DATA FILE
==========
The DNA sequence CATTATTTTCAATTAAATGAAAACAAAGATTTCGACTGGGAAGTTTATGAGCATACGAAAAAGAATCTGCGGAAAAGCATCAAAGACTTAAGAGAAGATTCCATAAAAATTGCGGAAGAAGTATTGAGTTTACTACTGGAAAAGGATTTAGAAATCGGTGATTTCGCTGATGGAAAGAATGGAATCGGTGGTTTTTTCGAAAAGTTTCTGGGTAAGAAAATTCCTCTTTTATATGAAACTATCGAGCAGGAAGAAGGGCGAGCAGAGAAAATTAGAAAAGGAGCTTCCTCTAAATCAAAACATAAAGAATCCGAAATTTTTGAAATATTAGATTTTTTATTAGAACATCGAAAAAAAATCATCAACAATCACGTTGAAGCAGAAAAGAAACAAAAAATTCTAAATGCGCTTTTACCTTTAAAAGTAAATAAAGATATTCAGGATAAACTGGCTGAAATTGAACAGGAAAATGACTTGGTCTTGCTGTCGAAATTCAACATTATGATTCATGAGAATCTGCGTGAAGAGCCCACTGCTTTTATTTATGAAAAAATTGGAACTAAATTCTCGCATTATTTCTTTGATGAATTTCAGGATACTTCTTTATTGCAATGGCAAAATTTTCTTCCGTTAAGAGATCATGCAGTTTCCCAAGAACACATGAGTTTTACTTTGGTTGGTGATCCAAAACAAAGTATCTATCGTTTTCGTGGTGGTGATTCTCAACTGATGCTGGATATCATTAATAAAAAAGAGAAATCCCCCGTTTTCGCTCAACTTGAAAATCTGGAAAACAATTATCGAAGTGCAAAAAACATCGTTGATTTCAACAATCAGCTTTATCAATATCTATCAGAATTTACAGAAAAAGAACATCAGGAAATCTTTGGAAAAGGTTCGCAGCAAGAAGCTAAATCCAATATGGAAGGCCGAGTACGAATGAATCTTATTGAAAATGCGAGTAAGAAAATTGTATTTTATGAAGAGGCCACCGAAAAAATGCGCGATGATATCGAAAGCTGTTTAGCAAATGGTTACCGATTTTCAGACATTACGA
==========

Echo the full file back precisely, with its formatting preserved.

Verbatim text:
The DNA sequence CATTATTTTCAATTAAATGAAAACAAAGATTTCGACTGGGAAGTTTATGAGCATACGAAAAAGAATCTGCGGAAAAGCATCAAAGACTTAAGAGAAGATTCCATAAAAATTGCGGAAGAAGTATTGAGTTTACTACTGGAAAAGGATTTAGAAATCGGTGATTTCGCTGATGGAAAGAATGGAATCGGTGGTTTTTTCGAAAAGTTTCTGGGTAAGAAAATTCCTCTTTTATATGAAACTATCGAGCAGGAAGAAGGGCGAGCAGAGAAAATTAGAAAAGGAGCTTCCTCTAAATCAAAACATAAAGAATCCGAAATTTTTGAAATATTAGATTTTTTATTAGAACATCGAAAAAAAATCATCAACAATCACGTTGAAGCAGAAAAGAAACAAAAAATTCTAAATGCGCTTTTACCTTTAAAAGTAAATAAAGATATTCAGGATAAACTGGCTGAAATTGAACAGGAAAATGACTTGGTCTTGCTGTCGAAATTCAACATTATGATTCATGAGAATCTGCGTGAAGAGCCCACTGCTTTTATTTATGAAAAAATTGGAACTAAATTCTCGCATTATTTCTTTGATGAATTTCAGGATACTTCTTTATTGCAATGGCAAAATTTTCTTCCGTTAAGAGATCATGCAGTTTCCCAAGAACACATGAGTTTTACTTTGGTTGGTGATCCAAAACAAAGTATCTATCGTTTTCGTGGTGGTGATTCTCAACTGATGCTGGATATCATTAATAAAAAAGAGAAATCCCCCGTTTTCGCTCAACTTGAAAATCTGGAAAACAATTATCGAAGTGCAAAAAACATCGTTGATTTCAACAATCAGCTTTATCAATATCTATCAGAATTTACAGAAAAAGAACATCAGGAAATCTTTGGAAAAGGTTCGCAGCAAGAAGCTAAATCCAATATGGAAGGCCGAGTACGAATGAATCTTATTGAAAATGCGAGTAAGAAAATTGTATTTTATGAAGAGGCCACCGAAAAAATGCGCGATGATATCGAAAGCTGTTTAGCAAATGGTTACCGATTTTCAGACATTACGA